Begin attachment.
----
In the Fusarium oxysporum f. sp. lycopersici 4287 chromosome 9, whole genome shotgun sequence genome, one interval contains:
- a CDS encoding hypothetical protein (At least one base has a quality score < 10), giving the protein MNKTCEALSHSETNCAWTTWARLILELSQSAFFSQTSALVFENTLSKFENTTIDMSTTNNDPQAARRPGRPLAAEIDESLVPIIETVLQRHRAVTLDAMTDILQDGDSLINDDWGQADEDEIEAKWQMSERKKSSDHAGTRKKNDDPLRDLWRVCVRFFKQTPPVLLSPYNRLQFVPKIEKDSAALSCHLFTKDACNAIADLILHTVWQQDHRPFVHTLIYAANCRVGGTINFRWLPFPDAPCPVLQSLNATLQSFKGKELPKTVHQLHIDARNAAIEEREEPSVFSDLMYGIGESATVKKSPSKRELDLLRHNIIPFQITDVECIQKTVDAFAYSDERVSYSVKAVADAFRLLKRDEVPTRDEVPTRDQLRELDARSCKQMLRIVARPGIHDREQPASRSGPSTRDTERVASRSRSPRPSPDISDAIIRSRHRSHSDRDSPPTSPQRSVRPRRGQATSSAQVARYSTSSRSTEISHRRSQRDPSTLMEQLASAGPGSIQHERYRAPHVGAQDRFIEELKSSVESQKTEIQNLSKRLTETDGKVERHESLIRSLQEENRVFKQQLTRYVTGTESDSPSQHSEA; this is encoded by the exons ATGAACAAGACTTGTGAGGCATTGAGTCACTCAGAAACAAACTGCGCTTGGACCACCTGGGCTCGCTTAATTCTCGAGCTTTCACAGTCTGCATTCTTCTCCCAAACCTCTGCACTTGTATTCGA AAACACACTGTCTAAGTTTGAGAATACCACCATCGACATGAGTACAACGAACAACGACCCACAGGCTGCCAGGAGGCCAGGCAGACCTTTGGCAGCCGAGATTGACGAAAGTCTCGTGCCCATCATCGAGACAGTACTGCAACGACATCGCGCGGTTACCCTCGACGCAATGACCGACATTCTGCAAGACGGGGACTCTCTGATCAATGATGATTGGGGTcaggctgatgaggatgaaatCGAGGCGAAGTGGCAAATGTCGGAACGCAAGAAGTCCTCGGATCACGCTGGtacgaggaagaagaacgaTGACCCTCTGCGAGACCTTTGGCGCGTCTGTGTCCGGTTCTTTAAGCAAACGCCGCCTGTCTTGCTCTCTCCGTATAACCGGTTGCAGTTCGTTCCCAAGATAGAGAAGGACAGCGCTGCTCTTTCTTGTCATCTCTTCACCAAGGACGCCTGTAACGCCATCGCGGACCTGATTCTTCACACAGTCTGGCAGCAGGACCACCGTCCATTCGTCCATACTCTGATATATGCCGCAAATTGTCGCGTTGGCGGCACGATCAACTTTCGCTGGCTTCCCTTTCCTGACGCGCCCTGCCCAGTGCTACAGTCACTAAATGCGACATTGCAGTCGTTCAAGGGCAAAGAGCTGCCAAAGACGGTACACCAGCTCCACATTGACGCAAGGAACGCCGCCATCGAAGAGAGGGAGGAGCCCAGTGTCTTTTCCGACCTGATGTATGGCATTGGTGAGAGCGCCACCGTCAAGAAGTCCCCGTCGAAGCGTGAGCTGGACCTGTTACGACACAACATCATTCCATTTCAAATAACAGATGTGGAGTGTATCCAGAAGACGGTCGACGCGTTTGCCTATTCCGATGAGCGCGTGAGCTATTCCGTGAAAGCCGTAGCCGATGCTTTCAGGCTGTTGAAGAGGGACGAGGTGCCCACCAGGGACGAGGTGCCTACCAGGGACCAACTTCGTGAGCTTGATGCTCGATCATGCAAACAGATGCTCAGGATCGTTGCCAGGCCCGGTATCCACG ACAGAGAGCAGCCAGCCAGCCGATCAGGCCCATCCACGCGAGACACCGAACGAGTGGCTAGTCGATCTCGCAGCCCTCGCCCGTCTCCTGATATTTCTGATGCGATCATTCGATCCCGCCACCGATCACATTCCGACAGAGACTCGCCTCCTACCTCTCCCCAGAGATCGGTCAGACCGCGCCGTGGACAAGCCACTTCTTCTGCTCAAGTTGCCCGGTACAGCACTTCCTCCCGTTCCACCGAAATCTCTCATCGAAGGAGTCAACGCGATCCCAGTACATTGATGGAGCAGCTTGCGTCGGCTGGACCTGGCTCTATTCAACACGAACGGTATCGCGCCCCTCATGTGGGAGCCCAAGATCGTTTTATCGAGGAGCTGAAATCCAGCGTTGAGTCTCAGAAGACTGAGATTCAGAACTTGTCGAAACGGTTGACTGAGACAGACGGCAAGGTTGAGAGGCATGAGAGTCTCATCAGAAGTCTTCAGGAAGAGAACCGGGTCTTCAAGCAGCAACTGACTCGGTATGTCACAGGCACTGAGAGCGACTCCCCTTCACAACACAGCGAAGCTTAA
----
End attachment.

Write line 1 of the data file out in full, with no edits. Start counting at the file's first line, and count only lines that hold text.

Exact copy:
In the Fusarium oxysporum f. sp. lycopersici 4287 chromosome 9, whole genome shotgun sequence genome, one interval contains: